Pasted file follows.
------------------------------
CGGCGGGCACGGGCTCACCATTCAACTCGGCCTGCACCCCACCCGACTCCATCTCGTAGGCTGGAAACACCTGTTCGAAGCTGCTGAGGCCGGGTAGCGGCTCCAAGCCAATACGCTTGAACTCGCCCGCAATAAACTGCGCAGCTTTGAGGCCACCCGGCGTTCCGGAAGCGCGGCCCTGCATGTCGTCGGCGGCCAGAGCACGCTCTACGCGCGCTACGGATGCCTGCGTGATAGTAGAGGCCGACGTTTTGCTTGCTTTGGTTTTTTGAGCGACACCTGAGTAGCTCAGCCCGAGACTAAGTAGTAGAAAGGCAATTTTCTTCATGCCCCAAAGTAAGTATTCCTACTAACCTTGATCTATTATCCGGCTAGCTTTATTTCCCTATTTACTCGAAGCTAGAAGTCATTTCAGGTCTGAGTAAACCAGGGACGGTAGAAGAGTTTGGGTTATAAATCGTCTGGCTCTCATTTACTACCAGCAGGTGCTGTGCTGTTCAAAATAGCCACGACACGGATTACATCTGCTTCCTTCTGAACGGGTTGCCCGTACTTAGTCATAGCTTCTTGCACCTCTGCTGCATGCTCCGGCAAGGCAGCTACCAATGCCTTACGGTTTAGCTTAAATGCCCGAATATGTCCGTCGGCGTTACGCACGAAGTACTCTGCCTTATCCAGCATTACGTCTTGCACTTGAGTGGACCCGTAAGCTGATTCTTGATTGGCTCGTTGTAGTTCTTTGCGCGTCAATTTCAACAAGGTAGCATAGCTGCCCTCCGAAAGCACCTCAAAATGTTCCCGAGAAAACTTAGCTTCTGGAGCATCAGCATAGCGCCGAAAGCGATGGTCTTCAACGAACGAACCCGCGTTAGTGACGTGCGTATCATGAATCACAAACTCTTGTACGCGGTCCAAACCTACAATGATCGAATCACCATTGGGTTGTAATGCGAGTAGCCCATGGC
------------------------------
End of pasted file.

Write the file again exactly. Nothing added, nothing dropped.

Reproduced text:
CGGCGGGCACGGGCTCACCATTCAACTCGGCCTGCACCCCACCCGACTCCATCTCGTAGGCTGGAAACACCTGTTCGAAGCTGCTGAGGCCGGGTAGCGGCTCCAAGCCAATACGCTTGAACTCGCCCGCAATAAACTGCGCAGCTTTGAGGCCACCCGGCGTTCCGGAAGCGCGGCCCTGCATGTCGTCGGCGGCCAGAGCACGCTCTACGCGCGCTACGGATGCCTGCGTGATAGTAGAGGCCGACGTTTTGCTTGCTTTGGTTTTTTGAGCGACACCTGAGTAGCTCAGCCCGAGACTAAGTAGTAGAAAGGCAATTTTCTTCATGCCCCAAAGTAAGTATTCCTACTAACCTTGATCTATTATCCGGCTAGCTTTATTTCCCTATTTACTCGAAGCTAGAAGTCATTTCAGGTCTGAGTAAACCAGGGACGGTAGAAGAGTTTGGGTTATAAATCGTCTGGCTCTCATTTACTACCAGCAGGTGCTGTGCTGTTCAAAATAGCCACGACACGGATTACATCTGCTTCCTTCTGAACGGGTTGCCCGTACTTAGTCATAGCTTCTTGCACCTCTGCTGCATGCTCCGGCAAGGCAGCTACCAATGCCTTACGGTTTAGCTTAAATGCCCGAATATGTCCGTCGGCGTTACGCACGAAGTACTCTGCCTTATCCAGCATTACGTCTTGCACTTGAGTGGACCCGTAAGCTGATTCTTGATTGGCTCGTTGTAGTTCTTTGCGCGTCAATTTCAACAAGGTAGCATAGCTGCCCTCCGAAAGCACCTCAAAATGTTCCCGAGAAAACTTAGCTTCTGGAGCATCAGCATAGCGCCGAAAGCGATGGTCTTCAACGAACGAACCCGCGTTAGTGACGTGCGTATCATGAATCACAAACTCTTGTACGCGGTCCAAACCTACAATGATCGAATCACCATTGGGTTGTAATGCGAGTAGCCCATGGC